WASHINGTON - No matter how busy life gets, Heather Stouffer stands by a strict philosophy when it comes time to feeding her children.
"When you're in a pinch for something convenient, it's not the time to sacrifice nutrition for your kids," Stouffer says. "Everything really counts."
The 39-year-old Alexandria, Va., resident is the founder and chief executive officer of Mom Made Foods, a USDA-certified organic line of kid-friendly frozen foods.
Stouffer, who is a mom of two children under the age of 10, started Mom Made Foods in 2006 after being worn down from a challenge most busy parents face: putting healthy meals on the table, day in and day out.
"I still have that challenge, and I and millions of parents share that challenge," says Stouffer, who, seven years ago decided to test her business idea for wholesome, preservative-free foods behind a card table at the Del Ray Farmers Market.
Since then, Mom Made Foods has transformed into a growing line of products that is sold in a few thousand grocery stores, nationwide, such as Whole Foods. Now, Stouffer hopes to take her marketing up a notch.
Stouffer is one of several small business owners competing in a contest that could land Mom Made Foods a commercial during the Super Bowl. She entered her company in the "Small Business, Big Game" contest from Intuit.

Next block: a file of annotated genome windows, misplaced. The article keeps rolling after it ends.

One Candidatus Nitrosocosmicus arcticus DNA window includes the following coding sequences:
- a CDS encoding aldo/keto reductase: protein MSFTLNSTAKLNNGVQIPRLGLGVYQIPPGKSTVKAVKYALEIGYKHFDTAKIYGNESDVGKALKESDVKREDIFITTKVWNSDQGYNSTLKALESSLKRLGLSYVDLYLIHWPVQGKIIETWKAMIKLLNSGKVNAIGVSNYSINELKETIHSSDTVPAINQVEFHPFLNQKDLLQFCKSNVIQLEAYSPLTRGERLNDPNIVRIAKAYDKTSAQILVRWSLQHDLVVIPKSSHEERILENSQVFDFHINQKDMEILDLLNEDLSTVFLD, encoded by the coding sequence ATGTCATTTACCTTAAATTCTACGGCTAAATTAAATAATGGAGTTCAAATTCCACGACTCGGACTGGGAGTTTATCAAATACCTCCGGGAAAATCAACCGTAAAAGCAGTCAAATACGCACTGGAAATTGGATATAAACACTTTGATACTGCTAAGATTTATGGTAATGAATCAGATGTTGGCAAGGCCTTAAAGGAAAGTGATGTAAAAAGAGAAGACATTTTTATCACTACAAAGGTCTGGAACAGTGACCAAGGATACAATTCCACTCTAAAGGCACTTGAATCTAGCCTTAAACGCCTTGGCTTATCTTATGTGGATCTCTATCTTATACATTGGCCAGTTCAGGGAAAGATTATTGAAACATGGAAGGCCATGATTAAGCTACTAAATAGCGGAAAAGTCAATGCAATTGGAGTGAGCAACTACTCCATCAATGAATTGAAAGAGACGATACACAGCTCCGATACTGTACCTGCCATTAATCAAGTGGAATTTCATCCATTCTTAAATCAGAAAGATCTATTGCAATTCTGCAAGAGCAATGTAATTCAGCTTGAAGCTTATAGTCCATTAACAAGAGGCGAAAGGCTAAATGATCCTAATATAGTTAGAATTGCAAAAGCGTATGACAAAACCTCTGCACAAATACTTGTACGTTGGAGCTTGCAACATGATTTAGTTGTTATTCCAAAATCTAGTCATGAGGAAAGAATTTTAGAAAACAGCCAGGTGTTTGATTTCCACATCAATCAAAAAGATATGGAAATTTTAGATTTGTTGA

"We've got national distribution, we're competing against the largest food brands for frozen space in grocery retailers, and I can't think of anything that would be better for us to win at this time, other than national publicity during the Super Bowl," Stouffer says.
After making it through the first round of cuts, Stouffer and her team realized they needed a video component to advance. So she called a local production company, gathered eight kids and made a video entry in less than a week.
Stouffer says she will find out "any day now" if Mom Made Foods will advance to the next round of finalists.
"Regardless it's a win, win. We've got a great video. It was fun to film it and we'll certainly use it for many other things," she says.
Stouffer says she hears that her healthy approach to kid favorite foods -- like meatballs and mac-and-cheese -- does not deter kids from her product.
"We've gotten many parents whose kids don't care at all for anything green, who say, ‘I don't know what magic is in your cheesy mac, but my kids will gobble up those peas,'" says Stouffer, who uses organic ingredients and antibiotic-free meats in her low-sodium foods.
And she even finds a way to sneak vegetables into most of her recipes. Rather than using traditional filler ingredients, she utilizes frozen vegetable purees. In the mac-and-cheese, Stouffer uses sweet potato and butternut squash puree to add a creamy texture and to cut down on the fat.
"At the end of the day, what we're doing is taking kid-favorite recipes and making them a whole lot healthier," she says.
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